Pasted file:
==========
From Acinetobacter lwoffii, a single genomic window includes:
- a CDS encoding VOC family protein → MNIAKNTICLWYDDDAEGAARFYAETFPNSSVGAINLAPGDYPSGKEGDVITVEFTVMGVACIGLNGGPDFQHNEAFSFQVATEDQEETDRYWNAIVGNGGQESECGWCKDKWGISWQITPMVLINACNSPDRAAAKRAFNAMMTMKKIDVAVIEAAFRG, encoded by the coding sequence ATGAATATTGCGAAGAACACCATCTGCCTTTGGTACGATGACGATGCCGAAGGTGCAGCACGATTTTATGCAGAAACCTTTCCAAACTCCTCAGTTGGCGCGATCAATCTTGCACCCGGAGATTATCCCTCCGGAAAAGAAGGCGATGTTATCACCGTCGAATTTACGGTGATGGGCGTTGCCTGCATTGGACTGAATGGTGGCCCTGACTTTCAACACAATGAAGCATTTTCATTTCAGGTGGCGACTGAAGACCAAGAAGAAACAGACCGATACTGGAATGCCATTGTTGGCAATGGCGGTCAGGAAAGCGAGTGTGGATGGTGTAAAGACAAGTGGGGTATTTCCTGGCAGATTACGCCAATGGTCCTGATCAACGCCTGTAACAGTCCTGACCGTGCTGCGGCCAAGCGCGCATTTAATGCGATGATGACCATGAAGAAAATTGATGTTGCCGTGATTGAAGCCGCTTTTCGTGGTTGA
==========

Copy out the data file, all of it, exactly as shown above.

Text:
From Acinetobacter lwoffii, a single genomic window includes:
- a CDS encoding VOC family protein → MNIAKNTICLWYDDDAEGAARFYAETFPNSSVGAINLAPGDYPSGKEGDVITVEFTVMGVACIGLNGGPDFQHNEAFSFQVATEDQEETDRYWNAIVGNGGQESECGWCKDKWGISWQITPMVLINACNSPDRAAAKRAFNAMMTMKKIDVAVIEAAFRG, encoded by the coding sequence ATGAATATTGCGAAGAACACCATCTGCCTTTGGTACGATGACGATGCCGAAGGTGCAGCACGATTTTATGCAGAAACCTTTCCAAACTCCTCAGTTGGCGCGATCAATCTTGCACCCGGAGATTATCCCTCCGGAAAAGAAGGCGATGTTATCACCGTCGAATTTACGGTGATGGGCGTTGCCTGCATTGGACTGAATGGTGGCCCTGACTTTCAACACAATGAAGCATTTTCATTTCAGGTGGCGACTGAAGACCAAGAAGAAACAGACCGATACTGGAATGCCATTGTTGGCAATGGCGGTCAGGAAAGCGAGTGTGGATGGTGTAAAGACAAGTGGGGTATTTCCTGGCAGATTACGCCAATGGTCCTGATCAACGCCTGTAACAGTCCTGACCGTGCTGCGGCCAAGCGCGCATTTAATGCGATGATGACCATGAAGAAAATTGATGTTGCCGTGATTGAAGCCGCTTTTCGTGGTTGA